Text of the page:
When a Content Storage (the Storage Account for the File Share) is set to block public access (which is recommended) and is made available only within a vNET via PrivateLink, the following issues commonly occur:
File Share storage is not resolved with internal IP
The Private Endpoint linked to the PrivateLink service is assigned an internal IP from within the designated vNET—for instance, mystorageaccount.blob.core.windows.net gets resolved to 10.0.1.5. Private Endpoint automatically generates a record in the Azure DNS Private Zone, superseding the original public DNS record for the service. This modified record is only applied within the confines of the vNET.
If the FunctionApp fails to recognize the internal IP record, you should verify the DNS server configuration by examining the
WEBSITE_DNS_SERVER parameter to ensure it’s correctly set. Additionally, the boolean parameter
WEBSITE_CONTENTOVERVNET must be enabled, as it dictates to connect to the Content Storage via the vNET instead of through a standard public internet outbound connection.
Additionally, the Simulator feature of the tool is pretty handy. It lets you see the IP address that’s being resolved and gives you a glimpse into the effective networking configuration. This kind of debug info is a lifesaver for figuring out whether the trouble is with the DNS setup or something in the routing - like maybe a network security group or a firewall playing gatekeeper a bit too strictly.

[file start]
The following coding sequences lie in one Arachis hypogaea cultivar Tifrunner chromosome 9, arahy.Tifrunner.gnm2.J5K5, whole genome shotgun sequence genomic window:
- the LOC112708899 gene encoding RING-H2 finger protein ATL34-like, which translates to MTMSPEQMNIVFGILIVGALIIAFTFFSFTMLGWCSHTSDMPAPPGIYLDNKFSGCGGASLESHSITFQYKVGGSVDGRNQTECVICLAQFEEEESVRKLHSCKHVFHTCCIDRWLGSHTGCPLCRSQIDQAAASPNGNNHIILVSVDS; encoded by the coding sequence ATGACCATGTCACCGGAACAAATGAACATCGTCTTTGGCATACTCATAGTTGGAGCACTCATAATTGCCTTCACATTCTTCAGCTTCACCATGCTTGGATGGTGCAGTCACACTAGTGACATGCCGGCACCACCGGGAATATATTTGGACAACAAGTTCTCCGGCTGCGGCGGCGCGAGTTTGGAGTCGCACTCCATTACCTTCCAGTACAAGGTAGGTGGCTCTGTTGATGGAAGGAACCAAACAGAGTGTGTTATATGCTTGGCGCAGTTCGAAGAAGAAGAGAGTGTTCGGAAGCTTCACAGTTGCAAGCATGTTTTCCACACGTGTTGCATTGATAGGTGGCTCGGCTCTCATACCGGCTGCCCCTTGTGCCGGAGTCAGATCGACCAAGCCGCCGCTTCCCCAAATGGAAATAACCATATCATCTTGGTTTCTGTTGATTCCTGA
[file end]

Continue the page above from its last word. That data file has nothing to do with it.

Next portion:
Other common issues with Content Storage
When you’ve double-checked and confirmed that the DNS and network visibility are on point, the issue might be with credentials. That’s where the Simulator feature comes in really handy again. It’ll show you if the stored credentials are doing their job and even give you a list of the detected Function source codes sitting in the content storage.
The Function doesn’t get loaded
The package deployment has higher priority. If you notice that a new Function isn’t loading or updating, it’s a good idea to check if the
WEBSITE_RUN_FROM_PACKAGE configuration parameter is active. This parameter might be preventing the loading of Functions directly from the Content Storage. The tool provides insights into the active configuration of the code location for your FunctionApp.
TLS inspection (untrusted internal CA)
When resource accessed from FunctionApp is routed throught enterprise network, there could be some network appliance (e.g. Azure Firewall or Palo Alto), to inspect the encrypted traffic and gets re-signed by internal CA. With variable